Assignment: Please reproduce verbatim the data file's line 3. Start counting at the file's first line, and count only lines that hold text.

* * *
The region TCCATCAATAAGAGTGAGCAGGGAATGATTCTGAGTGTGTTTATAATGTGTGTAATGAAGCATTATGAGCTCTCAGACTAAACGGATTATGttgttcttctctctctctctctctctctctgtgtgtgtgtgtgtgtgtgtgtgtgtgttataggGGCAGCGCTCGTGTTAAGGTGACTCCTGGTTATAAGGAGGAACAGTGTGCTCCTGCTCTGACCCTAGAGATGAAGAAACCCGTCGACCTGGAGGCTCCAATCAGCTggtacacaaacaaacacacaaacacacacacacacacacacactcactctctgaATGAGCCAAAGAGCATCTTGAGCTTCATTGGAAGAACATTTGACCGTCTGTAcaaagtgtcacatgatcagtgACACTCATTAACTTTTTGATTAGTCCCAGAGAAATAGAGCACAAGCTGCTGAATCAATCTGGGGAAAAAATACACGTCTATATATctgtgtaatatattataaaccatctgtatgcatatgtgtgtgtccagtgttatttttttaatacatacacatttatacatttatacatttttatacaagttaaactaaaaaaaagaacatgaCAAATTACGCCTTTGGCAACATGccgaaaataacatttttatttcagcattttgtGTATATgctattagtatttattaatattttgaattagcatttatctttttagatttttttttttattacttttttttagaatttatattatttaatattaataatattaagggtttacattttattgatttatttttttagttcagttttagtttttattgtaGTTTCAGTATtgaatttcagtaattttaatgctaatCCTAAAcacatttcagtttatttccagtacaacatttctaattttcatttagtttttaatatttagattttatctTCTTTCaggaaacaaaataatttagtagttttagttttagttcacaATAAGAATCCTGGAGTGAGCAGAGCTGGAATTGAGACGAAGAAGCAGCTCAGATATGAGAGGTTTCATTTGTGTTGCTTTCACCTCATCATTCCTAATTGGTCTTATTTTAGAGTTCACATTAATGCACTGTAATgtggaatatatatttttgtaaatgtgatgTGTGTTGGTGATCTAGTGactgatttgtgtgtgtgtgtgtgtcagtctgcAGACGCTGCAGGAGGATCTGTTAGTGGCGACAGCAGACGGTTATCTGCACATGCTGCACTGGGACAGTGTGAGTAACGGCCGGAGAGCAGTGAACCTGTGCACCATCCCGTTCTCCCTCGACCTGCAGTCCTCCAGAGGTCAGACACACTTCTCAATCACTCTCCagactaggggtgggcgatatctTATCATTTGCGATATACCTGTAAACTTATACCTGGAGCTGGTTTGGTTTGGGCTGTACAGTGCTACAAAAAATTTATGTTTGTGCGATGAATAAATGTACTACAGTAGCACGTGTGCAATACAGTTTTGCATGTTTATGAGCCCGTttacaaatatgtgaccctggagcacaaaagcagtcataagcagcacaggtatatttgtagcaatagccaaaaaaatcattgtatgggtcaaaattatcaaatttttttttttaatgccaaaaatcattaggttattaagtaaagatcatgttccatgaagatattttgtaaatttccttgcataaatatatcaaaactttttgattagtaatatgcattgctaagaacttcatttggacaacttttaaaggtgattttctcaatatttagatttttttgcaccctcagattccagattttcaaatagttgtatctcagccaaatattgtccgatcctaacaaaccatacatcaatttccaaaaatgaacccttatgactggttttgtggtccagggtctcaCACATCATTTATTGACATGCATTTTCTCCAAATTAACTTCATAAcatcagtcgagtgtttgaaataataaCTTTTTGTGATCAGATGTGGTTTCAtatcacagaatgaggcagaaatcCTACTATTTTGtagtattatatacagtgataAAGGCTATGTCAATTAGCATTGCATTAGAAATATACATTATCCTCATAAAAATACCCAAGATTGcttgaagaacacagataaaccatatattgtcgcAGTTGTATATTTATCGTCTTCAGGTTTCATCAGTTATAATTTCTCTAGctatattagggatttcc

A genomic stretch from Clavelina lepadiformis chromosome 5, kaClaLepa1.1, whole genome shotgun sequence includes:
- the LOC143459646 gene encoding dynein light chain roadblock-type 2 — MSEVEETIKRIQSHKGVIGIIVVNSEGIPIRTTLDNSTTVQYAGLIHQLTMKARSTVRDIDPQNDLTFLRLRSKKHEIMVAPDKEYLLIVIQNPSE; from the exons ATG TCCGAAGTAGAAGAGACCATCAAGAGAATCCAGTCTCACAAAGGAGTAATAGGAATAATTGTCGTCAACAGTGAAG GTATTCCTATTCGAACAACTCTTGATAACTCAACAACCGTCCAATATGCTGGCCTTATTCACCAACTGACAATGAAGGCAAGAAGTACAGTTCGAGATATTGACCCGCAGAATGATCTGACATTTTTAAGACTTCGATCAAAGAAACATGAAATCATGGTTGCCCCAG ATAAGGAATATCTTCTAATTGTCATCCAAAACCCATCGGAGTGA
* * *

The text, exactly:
- the LOC143459646 gene encoding dynein light chain roadblock-type 2 — MSEVEETIKRIQSHKGVIGIIVVNSEGIPIRTTLDNSTTVQYAGLIHQLTMKARSTVRDIDPQNDLTFLRLRSKKHEIMVAPDKEYLLIVIQNPSE; from the exons ATG TCCGAAGTAGAAGAGACCATCAAGAGAATCCAGTCTCACAAAGGAGTAATAGGAATAATTGTCGTCAACAGTGAAG GTATTCCTATTCGAACAACTCTTGATAACTCAACAACCGTCCAATATGCTGGCCTTATTCACCAACTGACAATGAAGGCAAGAAGTACAGTTCGAGATATTGACCCGCAGAATGATCTGACATTTTTAAGACTTCGATCAAAGAAACATGAAATCATGGTTGCCCCAG ATAAGGAATATCTTCTAATTGTCATCCAAAACCCATCGGAGTGA